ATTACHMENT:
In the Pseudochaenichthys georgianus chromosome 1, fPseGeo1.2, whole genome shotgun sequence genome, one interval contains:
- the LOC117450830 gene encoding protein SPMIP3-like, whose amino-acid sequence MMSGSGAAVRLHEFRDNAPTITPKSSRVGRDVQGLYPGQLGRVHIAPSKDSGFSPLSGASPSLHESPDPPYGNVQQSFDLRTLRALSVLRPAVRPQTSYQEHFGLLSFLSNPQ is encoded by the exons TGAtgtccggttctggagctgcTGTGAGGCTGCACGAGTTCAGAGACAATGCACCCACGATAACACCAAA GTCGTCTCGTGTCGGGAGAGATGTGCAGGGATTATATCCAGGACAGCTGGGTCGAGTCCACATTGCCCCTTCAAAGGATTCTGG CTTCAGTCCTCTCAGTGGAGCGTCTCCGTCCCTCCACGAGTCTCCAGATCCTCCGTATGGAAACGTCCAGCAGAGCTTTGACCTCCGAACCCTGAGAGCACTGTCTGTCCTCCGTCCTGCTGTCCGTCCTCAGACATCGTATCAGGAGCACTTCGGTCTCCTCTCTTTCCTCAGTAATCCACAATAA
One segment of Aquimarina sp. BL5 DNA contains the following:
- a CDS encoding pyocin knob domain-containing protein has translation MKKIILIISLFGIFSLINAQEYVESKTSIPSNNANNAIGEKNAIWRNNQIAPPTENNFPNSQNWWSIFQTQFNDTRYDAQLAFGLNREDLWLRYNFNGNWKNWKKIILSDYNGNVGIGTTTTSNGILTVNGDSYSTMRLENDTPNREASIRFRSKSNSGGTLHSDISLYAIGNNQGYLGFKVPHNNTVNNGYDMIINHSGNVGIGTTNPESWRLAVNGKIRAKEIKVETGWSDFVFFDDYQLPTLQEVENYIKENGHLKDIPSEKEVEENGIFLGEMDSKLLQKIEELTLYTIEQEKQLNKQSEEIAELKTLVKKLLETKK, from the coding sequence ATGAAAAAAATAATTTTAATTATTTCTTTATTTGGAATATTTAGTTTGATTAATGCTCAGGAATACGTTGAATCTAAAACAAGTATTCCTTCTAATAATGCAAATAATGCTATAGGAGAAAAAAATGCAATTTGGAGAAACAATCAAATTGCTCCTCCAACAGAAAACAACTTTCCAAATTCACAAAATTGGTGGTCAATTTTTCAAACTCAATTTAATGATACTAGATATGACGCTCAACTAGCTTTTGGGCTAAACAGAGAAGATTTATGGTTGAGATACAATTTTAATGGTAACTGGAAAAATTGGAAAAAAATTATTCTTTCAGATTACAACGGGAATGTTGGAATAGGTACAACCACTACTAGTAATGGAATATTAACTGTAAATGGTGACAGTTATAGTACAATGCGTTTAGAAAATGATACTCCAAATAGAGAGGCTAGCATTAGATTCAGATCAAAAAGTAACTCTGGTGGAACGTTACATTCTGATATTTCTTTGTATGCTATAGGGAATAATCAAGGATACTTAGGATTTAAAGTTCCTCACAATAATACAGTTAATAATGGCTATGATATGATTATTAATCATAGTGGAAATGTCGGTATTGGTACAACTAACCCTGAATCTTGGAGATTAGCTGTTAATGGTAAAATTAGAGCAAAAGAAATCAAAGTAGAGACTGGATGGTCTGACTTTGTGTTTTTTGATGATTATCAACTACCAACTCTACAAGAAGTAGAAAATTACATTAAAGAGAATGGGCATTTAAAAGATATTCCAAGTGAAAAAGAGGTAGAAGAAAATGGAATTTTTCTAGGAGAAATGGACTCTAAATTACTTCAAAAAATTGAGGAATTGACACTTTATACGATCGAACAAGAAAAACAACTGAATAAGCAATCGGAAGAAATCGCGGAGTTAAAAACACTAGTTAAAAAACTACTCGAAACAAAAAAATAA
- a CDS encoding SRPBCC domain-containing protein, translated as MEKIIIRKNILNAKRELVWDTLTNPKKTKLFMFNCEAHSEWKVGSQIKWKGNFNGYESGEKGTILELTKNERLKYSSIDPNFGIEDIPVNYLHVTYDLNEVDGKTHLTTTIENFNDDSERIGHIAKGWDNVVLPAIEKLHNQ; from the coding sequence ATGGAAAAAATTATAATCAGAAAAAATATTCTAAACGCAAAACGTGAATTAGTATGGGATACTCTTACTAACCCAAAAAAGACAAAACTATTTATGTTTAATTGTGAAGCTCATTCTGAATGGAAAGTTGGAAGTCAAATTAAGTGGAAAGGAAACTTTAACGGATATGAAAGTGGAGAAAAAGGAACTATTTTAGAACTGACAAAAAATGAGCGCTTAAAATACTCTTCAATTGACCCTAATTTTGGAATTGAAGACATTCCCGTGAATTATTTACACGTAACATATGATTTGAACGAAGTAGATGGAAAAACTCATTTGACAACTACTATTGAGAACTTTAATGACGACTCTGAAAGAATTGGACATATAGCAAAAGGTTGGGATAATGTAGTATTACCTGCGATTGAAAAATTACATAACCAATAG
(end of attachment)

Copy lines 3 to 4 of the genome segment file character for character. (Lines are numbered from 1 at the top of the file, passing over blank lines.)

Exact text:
One segment of Aquimarina sp. BL5 DNA contains the following:
- a CDS encoding pyocin knob domain-containing protein has translation MKKIILIISLFGIFSLINAQEYVESKTSIPSNNANNAIGEKNAIWRNNQIAPPTENNFPNSQNWWSIFQTQFNDTRYDAQLAFGLNREDLWLRYNFNGNWKNWKKIILSDYNGNVGIGTTTTSNGILTVNGDSYSTMRLENDTPNREASIRFRSKSNSGGTLHSDISLYAIGNNQGYLGFKVPHNNTVNNGYDMIINHSGNVGIGTTNPESWRLAVNGKIRAKEIKVETGWSDFVFFDDYQLPTLQEVENYIKENGHLKDIPSEKEVEENGIFLGEMDSKLLQKIEELTLYTIEQEKQLNKQSEEIAELKTLVKKLLETKK, from the coding sequence ATGAAAAAAATAATTTTAATTATTTCTTTATTTGGAATATTTAGTTTGATTAATGCTCAGGAATACGTTGAATCTAAAACAAGTATTCCTTCTAATAATGCAAATAATGCTATAGGAGAAAAAAATGCAATTTGGAGAAACAATCAAATTGCTCCTCCAACAGAAAACAACTTTCCAAATTCACAAAATTGGTGGTCAATTTTTCAAACTCAATTTAATGATACTAGATATGACGCTCAACTAGCTTTTGGGCTAAACAGAGAAGATTTATGGTTGAGATACAATTTTAATGGTAACTGGAAAAATTGGAAAAAAATTATTCTTTCAGATTACAACGGGAATGTTGGAATAGGTACAACCACTACTAGTAATGGAATATTAACTGTAAATGGTGACAGTTATAGTACAATGCGTTTAGAAAATGATACTCCAAATAGAGAGGCTAGCATTAGATTCAGATCAAAAAGTAACTCTGGTGGAACGTTACATTCTGATATTTCTTTGTATGCTATAGGGAATAATCAAGGATACTTAGGATTTAAAGTTCCTCACAATAATACAGTTAATAATGGCTATGATATGATTATTAATCATAGTGGAAATGTCGGTATTGGTACAACTAACCCTGAATCTTGGAGATTAGCTGTTAATGGTAAAATTAGAGCAAAAGAAATCAAAGTAGAGACTGGATGGTCTGACTTTGTGTTTTTTGATGATTATCAACTACCAACTCTACAAGAAGTAGAAAATTACATTAAAGAGAATGGGCATTTAAAAGATATTCCAAGTGAAAAAGAGGTAGAAGAAAATGGAATTTTTCTAGGAGAAATGGACTCTAAATTACTTCAAAAAATTGAGGAATTGACACTTTATACGATCGAACAAGAAAAACAACTGAATAAGCAATCGGAAGAAATCGCGGAGTTAAAAACACTAGTTAAAAAACTACTCGAAACAAAAAAATAA